>And, concerning money: Both the CB and ETS are non- >profit; there are no stock-holders they must keep happy, >and the money they make has to be plowed back into their >programs.
There was always a sweet naivete about you, Lou. While it is true that non-profit organizations ("NPO's") do not have stock holders, that just means we are quibbling over who, exactly, is riding their gravey trains. Two points along that line.
First of all, NPO's make profits, they just do not have to share those profits with stock holders. This means the executive class gets to keep the profits. Second, as with for-profit organizations, the amount of the profits depends upon the size of the organizations and their profitability. Smaller, less profitable NPO's have less money; larger, more profitable NPO's have more money. See how that works?
Lou, your own industry works in exactly the same way. Compare the salaries of your school's president with, say, the presidents of schools like Harvard, NYU, and the like.
If you look at executive compensation generally, you will notice that it is quite in line with for-profits, except more so. You can start here, http://www.charitynavigator.org/__asset__/studies/2010_CEO_Compensation_Study_Revised_Final.pdf but not end here. What happens a lot at NPO's is that their executives, especially their CEO's, get a lot of "off balance sheet" compensation. For example, they often get free housing (and we are not talking about a 6th floor, cold-water walk-up), free cars, and enormous expense accounts that nobody supervises until there is a political fight and somebody wants that particular CEO out. In other words, NPO executives (like presidents of universities) often live like princes.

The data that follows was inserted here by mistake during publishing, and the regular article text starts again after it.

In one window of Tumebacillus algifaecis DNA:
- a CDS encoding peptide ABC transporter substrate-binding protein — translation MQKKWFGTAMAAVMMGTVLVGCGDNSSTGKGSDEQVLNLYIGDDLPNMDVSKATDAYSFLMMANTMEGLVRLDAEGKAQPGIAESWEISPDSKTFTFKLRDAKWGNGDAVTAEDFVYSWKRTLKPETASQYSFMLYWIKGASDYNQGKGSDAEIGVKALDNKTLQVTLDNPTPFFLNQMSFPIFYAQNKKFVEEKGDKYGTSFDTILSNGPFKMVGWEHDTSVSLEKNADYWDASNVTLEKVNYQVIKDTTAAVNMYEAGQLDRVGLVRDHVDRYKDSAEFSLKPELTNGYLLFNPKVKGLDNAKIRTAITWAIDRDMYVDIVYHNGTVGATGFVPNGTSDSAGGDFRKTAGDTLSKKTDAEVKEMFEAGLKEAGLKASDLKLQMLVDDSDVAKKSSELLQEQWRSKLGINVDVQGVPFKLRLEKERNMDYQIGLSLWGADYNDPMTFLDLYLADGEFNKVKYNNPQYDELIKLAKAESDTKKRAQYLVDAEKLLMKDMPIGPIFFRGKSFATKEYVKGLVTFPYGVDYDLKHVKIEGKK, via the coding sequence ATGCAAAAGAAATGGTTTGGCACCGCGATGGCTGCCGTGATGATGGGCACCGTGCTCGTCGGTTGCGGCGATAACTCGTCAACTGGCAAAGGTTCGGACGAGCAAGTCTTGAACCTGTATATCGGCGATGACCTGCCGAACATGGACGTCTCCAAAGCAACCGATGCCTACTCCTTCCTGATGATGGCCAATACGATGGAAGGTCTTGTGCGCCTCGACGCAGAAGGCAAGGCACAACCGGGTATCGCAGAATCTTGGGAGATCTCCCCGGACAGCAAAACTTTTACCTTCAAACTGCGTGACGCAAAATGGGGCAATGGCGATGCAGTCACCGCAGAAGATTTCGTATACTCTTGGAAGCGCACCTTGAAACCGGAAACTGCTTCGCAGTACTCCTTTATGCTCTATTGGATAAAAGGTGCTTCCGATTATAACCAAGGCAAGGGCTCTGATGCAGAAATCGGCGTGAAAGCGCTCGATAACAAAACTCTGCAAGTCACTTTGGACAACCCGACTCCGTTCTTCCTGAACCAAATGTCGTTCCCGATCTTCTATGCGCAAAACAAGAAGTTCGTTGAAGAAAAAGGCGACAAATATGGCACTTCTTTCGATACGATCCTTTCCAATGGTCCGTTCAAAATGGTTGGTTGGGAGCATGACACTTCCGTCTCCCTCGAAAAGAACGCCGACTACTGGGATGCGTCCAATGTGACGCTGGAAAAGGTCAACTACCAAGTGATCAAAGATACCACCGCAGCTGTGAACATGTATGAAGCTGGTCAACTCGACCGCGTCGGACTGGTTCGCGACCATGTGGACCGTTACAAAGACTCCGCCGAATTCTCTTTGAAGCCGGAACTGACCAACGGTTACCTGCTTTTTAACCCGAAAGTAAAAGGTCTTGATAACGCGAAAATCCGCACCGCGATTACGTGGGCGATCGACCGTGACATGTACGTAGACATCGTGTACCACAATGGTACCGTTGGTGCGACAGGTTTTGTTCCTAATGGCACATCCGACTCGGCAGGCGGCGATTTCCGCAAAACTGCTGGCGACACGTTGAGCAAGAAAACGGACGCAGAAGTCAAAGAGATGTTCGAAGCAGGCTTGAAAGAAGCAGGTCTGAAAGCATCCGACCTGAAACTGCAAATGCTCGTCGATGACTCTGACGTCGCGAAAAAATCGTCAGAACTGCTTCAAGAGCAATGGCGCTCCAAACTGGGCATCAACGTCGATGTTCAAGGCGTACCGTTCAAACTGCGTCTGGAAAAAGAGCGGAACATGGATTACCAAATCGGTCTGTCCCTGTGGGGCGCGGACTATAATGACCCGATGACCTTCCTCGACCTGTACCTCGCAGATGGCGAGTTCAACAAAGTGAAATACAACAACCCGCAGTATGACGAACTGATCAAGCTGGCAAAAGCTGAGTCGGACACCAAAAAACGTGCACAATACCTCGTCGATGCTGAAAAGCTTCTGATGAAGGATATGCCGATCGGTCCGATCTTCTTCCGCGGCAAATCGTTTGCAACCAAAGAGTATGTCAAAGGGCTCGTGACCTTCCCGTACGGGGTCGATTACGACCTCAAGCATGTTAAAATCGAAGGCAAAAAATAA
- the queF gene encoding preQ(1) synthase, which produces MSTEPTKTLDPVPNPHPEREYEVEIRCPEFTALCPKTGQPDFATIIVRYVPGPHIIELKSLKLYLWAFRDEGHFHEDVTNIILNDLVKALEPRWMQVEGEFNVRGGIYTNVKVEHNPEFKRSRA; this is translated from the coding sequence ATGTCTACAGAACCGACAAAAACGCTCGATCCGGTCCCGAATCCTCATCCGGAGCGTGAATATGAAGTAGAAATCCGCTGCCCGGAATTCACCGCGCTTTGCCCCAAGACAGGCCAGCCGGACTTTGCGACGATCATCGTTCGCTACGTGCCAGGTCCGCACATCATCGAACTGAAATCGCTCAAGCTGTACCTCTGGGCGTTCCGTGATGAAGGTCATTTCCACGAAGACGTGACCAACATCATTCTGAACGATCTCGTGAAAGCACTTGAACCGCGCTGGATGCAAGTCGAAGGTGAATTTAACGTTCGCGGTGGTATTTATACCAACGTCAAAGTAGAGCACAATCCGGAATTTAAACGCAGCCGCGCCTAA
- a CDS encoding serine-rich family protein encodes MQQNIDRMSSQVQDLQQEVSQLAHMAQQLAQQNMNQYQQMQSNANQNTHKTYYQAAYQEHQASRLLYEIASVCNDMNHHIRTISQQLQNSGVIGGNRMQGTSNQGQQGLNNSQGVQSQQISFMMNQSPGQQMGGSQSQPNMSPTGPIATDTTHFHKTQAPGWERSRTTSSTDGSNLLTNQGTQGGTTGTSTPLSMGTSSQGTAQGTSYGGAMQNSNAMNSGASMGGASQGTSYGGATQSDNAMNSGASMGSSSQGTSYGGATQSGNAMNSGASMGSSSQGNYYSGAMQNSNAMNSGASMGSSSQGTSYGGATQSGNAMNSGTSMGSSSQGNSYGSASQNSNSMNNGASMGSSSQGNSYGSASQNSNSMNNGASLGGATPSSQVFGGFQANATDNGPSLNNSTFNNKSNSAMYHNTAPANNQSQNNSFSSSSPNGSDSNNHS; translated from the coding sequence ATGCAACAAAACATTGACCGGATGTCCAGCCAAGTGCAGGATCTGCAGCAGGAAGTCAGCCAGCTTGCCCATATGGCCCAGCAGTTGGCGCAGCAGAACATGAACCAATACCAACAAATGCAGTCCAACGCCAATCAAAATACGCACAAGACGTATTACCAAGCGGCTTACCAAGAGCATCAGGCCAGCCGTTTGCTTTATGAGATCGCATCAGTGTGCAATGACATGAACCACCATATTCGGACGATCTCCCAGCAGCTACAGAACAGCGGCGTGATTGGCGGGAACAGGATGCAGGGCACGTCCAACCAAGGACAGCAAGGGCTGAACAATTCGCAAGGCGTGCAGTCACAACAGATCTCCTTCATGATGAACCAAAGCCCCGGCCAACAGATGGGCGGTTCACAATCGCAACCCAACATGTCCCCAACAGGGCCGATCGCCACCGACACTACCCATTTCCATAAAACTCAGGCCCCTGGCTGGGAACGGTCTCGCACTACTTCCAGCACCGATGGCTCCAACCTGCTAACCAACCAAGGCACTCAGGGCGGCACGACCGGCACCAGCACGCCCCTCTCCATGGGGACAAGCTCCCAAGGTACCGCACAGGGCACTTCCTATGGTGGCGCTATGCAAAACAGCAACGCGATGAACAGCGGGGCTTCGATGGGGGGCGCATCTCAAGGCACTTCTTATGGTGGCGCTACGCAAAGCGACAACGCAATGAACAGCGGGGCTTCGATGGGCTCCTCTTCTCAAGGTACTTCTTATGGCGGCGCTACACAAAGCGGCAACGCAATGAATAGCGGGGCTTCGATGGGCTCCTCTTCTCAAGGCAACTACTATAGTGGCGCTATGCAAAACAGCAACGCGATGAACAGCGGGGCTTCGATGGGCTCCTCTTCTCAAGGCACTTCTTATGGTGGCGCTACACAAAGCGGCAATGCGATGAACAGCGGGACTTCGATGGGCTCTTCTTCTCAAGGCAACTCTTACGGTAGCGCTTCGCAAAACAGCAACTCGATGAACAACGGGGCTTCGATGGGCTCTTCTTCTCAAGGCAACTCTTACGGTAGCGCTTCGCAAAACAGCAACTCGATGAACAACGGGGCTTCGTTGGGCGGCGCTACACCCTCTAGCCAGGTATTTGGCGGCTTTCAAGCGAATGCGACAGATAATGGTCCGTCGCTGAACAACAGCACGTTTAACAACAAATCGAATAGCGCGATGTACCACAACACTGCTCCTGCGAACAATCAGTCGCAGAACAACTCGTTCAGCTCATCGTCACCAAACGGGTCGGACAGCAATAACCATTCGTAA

Since we recently discussed Teach For America, you may be interested to know that TFA is a "Ma and Pa" operation with total revenue about $270 Million. Except that this Ma and Pa earn
so this lovely couple (they are married, with four children) bring home more than half a million dollars a year--strictly in cash compensation. A pretty good day's pay, I think, for doing God's work. I have not bothered to ferret out their non-cash "perks", but I would bet they are considerable.
Lou, perhaps you thought that workers at NPO's take vows of poverty, chastity, and obedience, and walk around in sack cloth. No.
I accept that NPO's will tend to have a higher proportion of "true believers" among them, who are motivated more by idealism than by money. But there are plenty of people working at charitable organizations who are there for the money, and the money is often considerable.
If there were some way to settle it, I would bet that the idealists tend to be found much more frequently among the worker bees (like the bright young Teach For Americans who actually walk into those South Bronx classrooms) than among the executives. You have only to keep an eye open for the frequent scandals among charities, to see what the executives have in mind (and just how much money really sloshes around).